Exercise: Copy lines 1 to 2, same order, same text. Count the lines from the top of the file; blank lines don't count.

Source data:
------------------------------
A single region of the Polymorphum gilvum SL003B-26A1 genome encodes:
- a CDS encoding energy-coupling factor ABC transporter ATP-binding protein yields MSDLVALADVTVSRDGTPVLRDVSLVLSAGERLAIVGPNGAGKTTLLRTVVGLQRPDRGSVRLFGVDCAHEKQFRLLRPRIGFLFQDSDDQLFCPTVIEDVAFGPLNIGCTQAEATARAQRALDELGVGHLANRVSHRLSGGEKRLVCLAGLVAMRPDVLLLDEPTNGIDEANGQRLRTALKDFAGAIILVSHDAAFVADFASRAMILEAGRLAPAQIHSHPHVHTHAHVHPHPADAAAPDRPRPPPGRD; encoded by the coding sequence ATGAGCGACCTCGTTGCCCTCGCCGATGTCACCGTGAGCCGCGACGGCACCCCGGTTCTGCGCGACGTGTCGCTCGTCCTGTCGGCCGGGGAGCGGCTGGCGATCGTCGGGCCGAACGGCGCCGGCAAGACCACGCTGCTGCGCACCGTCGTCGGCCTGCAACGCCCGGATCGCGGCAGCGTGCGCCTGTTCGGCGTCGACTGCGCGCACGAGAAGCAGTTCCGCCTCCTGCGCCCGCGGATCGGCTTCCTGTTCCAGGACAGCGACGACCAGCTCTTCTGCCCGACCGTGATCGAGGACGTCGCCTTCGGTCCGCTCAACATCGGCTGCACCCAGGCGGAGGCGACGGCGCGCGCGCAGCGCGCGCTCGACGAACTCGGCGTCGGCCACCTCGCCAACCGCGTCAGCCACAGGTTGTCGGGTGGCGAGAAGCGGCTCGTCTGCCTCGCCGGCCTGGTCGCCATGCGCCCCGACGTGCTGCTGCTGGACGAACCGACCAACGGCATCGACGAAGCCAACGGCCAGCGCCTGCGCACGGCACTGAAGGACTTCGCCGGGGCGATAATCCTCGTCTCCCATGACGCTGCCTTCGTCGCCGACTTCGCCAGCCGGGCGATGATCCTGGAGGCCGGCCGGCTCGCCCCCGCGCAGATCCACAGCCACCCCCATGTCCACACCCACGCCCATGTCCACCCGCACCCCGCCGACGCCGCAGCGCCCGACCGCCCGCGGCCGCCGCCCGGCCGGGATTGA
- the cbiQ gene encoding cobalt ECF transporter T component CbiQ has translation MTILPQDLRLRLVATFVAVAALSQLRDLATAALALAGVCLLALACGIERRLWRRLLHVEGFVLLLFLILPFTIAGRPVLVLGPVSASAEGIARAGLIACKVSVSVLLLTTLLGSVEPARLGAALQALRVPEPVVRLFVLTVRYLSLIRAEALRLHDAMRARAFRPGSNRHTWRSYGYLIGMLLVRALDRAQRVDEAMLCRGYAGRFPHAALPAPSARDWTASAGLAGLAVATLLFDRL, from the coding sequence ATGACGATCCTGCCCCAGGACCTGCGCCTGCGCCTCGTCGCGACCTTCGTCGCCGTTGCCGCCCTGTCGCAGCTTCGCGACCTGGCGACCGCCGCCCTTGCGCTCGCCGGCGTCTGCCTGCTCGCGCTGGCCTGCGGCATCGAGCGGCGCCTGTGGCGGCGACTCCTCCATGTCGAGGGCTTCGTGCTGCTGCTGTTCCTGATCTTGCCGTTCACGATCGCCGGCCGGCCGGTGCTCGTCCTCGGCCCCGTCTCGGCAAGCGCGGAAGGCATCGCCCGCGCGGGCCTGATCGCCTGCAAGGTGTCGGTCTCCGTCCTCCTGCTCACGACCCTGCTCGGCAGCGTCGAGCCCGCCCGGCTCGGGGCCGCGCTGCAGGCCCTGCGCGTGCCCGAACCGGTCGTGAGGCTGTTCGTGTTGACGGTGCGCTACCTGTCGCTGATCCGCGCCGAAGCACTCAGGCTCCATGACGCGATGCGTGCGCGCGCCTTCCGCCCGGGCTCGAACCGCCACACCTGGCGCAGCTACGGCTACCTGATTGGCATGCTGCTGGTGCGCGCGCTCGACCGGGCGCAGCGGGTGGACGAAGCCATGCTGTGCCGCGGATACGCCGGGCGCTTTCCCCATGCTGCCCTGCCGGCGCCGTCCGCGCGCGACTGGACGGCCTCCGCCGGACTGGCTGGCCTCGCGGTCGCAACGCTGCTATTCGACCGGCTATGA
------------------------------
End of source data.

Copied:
A single region of the Polymorphum gilvum SL003B-26A1 genome encodes:
- a CDS encoding energy-coupling factor ABC transporter ATP-binding protein yields MSDLVALADVTVSRDGTPVLRDVSLVLSAGERLAIVGPNGAGKTTLLRTVVGLQRPDRGSVRLFGVDCAHEKQFRLLRPRIGFLFQDSDDQLFCPTVIEDVAFGPLNIGCTQAEATARAQRALDELGVGHLANRVSHRLSGGEKRLVCLAGLVAMRPDVLLLDEPTNGIDEANGQRLRTALKDFAGAIILVSHDAAFVADFASRAMILEAGRLAPAQIHSHPHVHTHAHVHPHPADAAAPDRPRPPPGRD; encoded by the coding sequence ATGAGCGACCTCGTTGCCCTCGCCGATGTCACCGTGAGCCGCGACGGCACCCCGGTTCTGCGCGACGTGTCGCTCGTCCTGTCGGCCGGGGAGCGGCTGGCGATCGTCGGGCCGAACGGCGCCGGCAAGACCACGCTGCTGCGCACCGTCGTCGGCCTGCAACGCCCGGATCGCGGCAGCGTGCGCCTGTTCGGCGTCGACTGCGCGCACGAGAAGCAGTTCCGCCTCCTGCGCCCGCGGATCGGCTTCCTGTTCCAGGACAGCGACGACCAGCTCTTCTGCCCGACCGTGATCGAGGACGTCGCCTTCGGTCCGCTCAACATCGGCTGCACCCAGGCGGAGGCGACGGCGCGCGCGCAGCGCGCGCTCGACGAACTCGGCGTCGGCCACCTCGCCAACCGCGTCAGCCACAGGTTGTCGGGTGGCGAGAAGCGGCTCGTCTGCCTCGCCGGCCTGGTCGCCATGCGCCCCGACGTGCTGCTGCTGGACGAACCGACCAACGGCATCGACGAAGCCAACGGCCAGCGCCTGCGCACGGCACTGAAGGACTTCGCCGGGGCGATAATCCTCGTCTCCCATGACGCTGCCTTCGTCGCCGACTTCGCCAGCCGGGCGATGATCCTGGAGGCCGGCCGGCTCGCCCCCGCGCAGATCCACAGCCACCCCCATGTCCACACCCACGCCCATGTCCACCCGCACCCCGCCGACGCCGCAGCGCCCGACCGCCCGCGGCCGCCGCCCGGCCGGGATTGA